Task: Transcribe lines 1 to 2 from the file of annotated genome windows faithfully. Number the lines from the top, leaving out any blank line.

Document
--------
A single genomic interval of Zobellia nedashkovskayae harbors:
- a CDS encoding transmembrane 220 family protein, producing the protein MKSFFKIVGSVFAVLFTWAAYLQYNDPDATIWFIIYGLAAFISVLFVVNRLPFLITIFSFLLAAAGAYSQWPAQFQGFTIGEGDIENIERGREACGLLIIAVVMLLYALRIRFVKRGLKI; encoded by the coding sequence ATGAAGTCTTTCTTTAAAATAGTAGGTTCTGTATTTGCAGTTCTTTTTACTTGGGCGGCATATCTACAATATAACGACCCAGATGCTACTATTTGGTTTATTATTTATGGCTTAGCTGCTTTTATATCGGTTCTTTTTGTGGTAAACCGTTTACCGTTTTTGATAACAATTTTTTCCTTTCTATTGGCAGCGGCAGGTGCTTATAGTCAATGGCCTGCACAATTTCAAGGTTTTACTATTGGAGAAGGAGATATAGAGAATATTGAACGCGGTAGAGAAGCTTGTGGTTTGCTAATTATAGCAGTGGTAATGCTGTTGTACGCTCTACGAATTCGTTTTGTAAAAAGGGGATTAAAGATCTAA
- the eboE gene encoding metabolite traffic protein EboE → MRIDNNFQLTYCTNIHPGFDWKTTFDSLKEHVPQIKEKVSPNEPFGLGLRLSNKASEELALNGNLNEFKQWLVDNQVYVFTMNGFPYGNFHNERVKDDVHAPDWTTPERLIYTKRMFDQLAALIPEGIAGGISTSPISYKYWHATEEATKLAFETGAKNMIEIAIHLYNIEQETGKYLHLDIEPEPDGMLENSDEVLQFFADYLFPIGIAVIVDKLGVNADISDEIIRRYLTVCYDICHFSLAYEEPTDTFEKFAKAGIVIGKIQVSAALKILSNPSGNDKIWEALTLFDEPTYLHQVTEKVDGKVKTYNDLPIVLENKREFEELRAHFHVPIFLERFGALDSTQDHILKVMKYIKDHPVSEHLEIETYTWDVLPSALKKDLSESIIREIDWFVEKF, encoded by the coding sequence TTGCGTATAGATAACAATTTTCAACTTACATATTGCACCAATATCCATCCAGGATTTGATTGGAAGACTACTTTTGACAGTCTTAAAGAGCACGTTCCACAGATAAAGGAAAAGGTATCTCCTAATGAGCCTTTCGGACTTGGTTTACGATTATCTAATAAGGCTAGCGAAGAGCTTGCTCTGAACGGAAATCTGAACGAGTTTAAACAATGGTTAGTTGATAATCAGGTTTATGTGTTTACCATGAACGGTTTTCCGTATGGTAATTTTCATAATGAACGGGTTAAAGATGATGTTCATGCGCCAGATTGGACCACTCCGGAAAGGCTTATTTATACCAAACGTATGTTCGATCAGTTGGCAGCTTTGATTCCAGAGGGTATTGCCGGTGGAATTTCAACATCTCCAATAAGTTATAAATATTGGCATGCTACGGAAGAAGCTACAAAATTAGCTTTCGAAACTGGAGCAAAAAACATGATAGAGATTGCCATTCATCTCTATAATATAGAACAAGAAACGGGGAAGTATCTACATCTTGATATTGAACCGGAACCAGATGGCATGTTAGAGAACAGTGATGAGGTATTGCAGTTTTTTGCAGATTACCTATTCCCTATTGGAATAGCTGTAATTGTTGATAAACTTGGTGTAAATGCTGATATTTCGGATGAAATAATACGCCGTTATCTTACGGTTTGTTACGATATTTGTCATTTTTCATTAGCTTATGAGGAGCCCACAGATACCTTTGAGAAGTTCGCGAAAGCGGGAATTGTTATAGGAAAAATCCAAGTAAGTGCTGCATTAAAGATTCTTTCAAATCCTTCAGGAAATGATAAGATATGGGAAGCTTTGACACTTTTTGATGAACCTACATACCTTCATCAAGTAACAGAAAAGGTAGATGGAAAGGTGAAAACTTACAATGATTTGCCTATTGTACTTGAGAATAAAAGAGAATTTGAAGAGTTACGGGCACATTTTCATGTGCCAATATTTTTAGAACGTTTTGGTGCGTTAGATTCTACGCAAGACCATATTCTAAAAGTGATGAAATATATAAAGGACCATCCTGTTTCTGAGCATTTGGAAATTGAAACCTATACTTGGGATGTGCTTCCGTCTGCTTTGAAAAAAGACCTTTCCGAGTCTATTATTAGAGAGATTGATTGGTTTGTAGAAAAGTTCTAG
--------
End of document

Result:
A single genomic interval of Zobellia nedashkovskayae harbors:
- a CDS encoding transmembrane 220 family protein, producing the protein MKSFFKIVGSVFAVLFTWAAYLQYNDPDATIWFIIYGLAAFISVLFVVNRLPFLITIFSFLLAAAGAYSQWPAQFQGFTIGEGDIENIERGREACGLLIIAVVMLLYALRIRFVKRGLKI; encoded by the coding sequence ATGAAGTCTTTCTTTAAAATAGTAGGTTCTGTATTTGCAGTTCTTTTTACTTGGGCGGCATATCTACAATATAACGACCCAGATGCTACTATTTGGTTTATTATTTATGGCTTAGCTGCTTTTATATCGGTTCTTTTTGTGGTAAACCGTTTACCGTTTTTGATAACAATTTTTTCCTTTCTATTGGCAGCGGCAGGTGCTTATAGTCAATGGCCTGCACAATTTCAAGGTTTTACTATTGGAGAAGGAGATATAGAGAATATTGAACGCGGTAGAGAAGCTTGTGGTTTGCTAATTATAGCAGTGGTAATGCTGTTGTACGCTCTACGAATTCGTTTTGTAAAAAGGGGATTAAAGATCTAA